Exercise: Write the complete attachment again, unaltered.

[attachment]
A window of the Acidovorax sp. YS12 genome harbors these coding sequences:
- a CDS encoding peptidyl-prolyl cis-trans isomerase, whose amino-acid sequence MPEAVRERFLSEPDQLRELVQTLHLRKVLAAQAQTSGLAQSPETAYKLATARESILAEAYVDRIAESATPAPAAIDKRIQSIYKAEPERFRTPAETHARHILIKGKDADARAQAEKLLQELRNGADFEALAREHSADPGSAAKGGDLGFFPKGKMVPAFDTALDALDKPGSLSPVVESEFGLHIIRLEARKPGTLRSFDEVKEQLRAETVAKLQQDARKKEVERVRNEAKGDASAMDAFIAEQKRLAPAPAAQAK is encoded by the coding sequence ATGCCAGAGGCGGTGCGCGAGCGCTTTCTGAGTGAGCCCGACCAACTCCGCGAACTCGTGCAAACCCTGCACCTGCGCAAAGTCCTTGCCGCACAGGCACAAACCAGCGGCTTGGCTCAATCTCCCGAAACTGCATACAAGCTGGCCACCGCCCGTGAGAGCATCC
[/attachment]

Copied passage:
A window of the Acidovorax sp. YS12 genome harbors these coding sequences:
- a CDS encoding peptidyl-prolyl cis-trans isomerase, whose amino-acid sequence MPEAVRERFLSEPDQLRELVQTLHLRKVLAAQAQTSGLAQSPETAYKLATARESILAEAYVDRIAESATPAPAAIDKRIQSIYKAEPERFRTPAETHARHILIKGKDADARAQAEKLLQELRNGADFEALAREHSADPGSAAKGGDLGFFPKGKMVPAFDTALDALDKPGSLSPVVESEFGLHIIRLEARKPGTLRSFDEVKEQLRAETVAKLQQDARKKEVERVRNEAKGDASAMDAFIAEQKRLAPAPAAQAK is encoded by the coding sequence ATGCCAGAGGCGGTGCGCGAGCGCTTTCTGAGTGAGCCCGACCAACTCCGCGAACTCGTGCAAACCCTGCACCTGCGCAAAGTCCTTGCCGCACAGGCACAAACCAGCGGCTTGGCTCAATCTCCCGAAACTGCATACAAGCTGGCCACCGCCCGTGAGAGCATCC